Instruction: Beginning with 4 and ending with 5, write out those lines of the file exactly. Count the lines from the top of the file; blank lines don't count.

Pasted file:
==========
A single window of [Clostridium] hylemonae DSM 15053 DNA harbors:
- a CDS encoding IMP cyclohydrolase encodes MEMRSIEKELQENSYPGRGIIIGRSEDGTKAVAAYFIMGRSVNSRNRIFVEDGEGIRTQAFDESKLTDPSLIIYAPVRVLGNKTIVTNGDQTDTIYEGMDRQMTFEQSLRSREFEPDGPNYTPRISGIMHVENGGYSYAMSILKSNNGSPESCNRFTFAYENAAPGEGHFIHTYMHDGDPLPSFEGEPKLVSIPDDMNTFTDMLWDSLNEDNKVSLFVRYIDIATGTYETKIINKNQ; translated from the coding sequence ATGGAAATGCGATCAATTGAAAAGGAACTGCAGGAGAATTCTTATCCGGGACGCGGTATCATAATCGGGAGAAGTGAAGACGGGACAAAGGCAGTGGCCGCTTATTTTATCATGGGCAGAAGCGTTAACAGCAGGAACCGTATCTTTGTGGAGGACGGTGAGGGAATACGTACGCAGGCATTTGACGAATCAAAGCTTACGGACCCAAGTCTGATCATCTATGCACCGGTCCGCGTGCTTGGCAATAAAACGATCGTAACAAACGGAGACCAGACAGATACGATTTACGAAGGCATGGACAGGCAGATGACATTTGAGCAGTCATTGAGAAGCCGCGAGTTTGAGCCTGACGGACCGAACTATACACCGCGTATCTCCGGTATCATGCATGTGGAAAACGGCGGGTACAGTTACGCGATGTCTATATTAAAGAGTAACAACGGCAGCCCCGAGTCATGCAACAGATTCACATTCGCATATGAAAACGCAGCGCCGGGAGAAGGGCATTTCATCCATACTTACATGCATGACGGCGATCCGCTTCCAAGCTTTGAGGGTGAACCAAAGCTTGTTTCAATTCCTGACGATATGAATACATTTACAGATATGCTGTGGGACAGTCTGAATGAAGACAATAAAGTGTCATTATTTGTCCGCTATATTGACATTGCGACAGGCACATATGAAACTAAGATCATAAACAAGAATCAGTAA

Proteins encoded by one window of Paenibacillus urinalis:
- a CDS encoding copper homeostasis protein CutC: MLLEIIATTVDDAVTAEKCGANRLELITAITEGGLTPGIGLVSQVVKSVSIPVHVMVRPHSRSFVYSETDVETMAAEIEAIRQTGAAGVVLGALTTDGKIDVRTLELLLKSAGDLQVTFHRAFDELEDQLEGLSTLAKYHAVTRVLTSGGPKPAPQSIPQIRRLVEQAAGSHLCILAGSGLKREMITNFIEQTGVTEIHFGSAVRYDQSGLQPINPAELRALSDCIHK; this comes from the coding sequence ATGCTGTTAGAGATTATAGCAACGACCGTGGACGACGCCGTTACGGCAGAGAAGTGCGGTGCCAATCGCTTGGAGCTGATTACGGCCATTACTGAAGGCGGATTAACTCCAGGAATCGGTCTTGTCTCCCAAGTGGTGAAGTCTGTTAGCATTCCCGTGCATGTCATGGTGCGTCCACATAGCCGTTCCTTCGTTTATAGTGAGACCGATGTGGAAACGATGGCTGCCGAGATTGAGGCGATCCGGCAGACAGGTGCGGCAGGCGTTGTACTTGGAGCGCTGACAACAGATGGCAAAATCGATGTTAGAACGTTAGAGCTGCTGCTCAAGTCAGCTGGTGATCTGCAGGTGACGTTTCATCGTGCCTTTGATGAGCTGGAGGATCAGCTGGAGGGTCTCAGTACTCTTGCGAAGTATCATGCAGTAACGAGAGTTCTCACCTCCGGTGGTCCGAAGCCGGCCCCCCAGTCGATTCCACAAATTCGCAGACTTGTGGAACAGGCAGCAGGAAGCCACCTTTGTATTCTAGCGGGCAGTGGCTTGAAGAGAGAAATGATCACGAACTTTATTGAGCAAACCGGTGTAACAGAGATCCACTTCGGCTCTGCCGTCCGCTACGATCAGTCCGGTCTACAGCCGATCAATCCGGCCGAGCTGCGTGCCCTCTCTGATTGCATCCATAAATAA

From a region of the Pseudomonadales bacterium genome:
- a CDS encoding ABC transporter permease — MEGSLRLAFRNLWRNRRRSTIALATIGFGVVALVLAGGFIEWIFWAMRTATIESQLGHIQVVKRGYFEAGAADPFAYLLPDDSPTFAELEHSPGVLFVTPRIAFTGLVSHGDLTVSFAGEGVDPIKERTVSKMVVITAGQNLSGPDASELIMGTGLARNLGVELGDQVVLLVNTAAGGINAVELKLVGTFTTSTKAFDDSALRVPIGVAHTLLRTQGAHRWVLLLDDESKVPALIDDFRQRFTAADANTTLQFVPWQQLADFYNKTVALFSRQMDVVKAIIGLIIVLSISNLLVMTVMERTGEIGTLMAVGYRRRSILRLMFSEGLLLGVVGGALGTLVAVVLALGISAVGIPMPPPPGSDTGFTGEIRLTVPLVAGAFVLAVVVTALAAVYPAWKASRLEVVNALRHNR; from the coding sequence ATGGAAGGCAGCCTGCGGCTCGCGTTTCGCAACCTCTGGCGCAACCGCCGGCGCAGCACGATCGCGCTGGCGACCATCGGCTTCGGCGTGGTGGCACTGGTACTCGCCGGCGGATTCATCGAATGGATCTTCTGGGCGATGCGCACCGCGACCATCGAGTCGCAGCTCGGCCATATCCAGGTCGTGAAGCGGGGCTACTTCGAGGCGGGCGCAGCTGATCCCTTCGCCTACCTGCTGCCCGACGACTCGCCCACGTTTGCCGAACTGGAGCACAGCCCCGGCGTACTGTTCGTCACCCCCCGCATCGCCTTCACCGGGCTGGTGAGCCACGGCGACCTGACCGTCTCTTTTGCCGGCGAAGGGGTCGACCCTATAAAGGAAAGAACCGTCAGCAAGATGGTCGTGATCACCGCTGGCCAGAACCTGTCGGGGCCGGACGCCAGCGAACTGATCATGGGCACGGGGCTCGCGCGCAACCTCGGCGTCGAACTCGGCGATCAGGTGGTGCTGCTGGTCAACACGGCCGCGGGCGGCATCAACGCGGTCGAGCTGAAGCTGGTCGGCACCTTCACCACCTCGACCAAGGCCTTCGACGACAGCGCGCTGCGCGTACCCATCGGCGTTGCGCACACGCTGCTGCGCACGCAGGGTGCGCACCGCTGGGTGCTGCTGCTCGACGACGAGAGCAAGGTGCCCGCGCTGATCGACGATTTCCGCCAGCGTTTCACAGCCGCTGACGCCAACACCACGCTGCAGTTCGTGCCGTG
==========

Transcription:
- a CDS encoding copper homeostasis protein CutC: MLLEIIATTVDDAVTAEKCGANRLELITAITEGGLTPGIGLVSQVVKSVSIPVHVMVRPHSRSFVYSETDVETMAAEIEAIRQTGAAGVVLGALTTDGKIDVRTLELLLKSAGDLQVTFHRAFDELEDQLEGLSTLAKYHAVTRVLTSGGPKPAPQSIPQIRRLVEQAAGSHLCILAGSGLKREMITNFIEQTGVTEIHFGSAVRYDQSGLQPINPAELRALSDCIHK; this comes from the coding sequence ATGCTGTTAGAGATTATAGCAACGACCGTGGACGACGCCGTTACGGCAGAGAAGTGCGGTGCCAATCGCTTGGAGCTGATTACGGCCATTACTGAAGGCGGATTAACTCCAGGAATCGGTCTTGTCTCCCAAGTGGTGAAGTCTGTTAGCATTCCCGTGCATGTCATGGTGCGTCCACATAGCCGTTCCTTCGTTTATAGTGAGACCGATGTGGAAACGATGGCTGCCGAGATTGAGGCGATCCGGCAGACAGGTGCGGCAGGCGTTGTACTTGGAGCGCTGACAACAGATGGCAAAATCGATGTTAGAACGTTAGAGCTGCTGCTCAAGTCAGCTGGTGATCTGCAGGTGACGTTTCATCGTGCCTTTGATGAGCTGGAGGATCAGCTGGAGGGTCTCAGTACTCTTGCGAAGTATCATGCAGTAACGAGAGTTCTCACCTCCGGTGGTCCGAAGCCGGCCCCCCAGTCGATTCCACAAATTCGCAGACTTGTGGAACAGGCAGCAGGAAGCCACCTTTGTATTCTAGCGGGCAGTGGCTTGAAGAGAGAAATGATCACGAACTTTATTGAGCAAACCGGTGTAACAGAGATCCACTTCGGCTCTGCCGTCCGCTACGATCAGTCCGGTCTACAGCCGATCAATCCGGCCGAGCTGCGTGCCCTCTCTGATTGCATCCATAAATAA

From a region of the Pseudomonadales bacterium genome: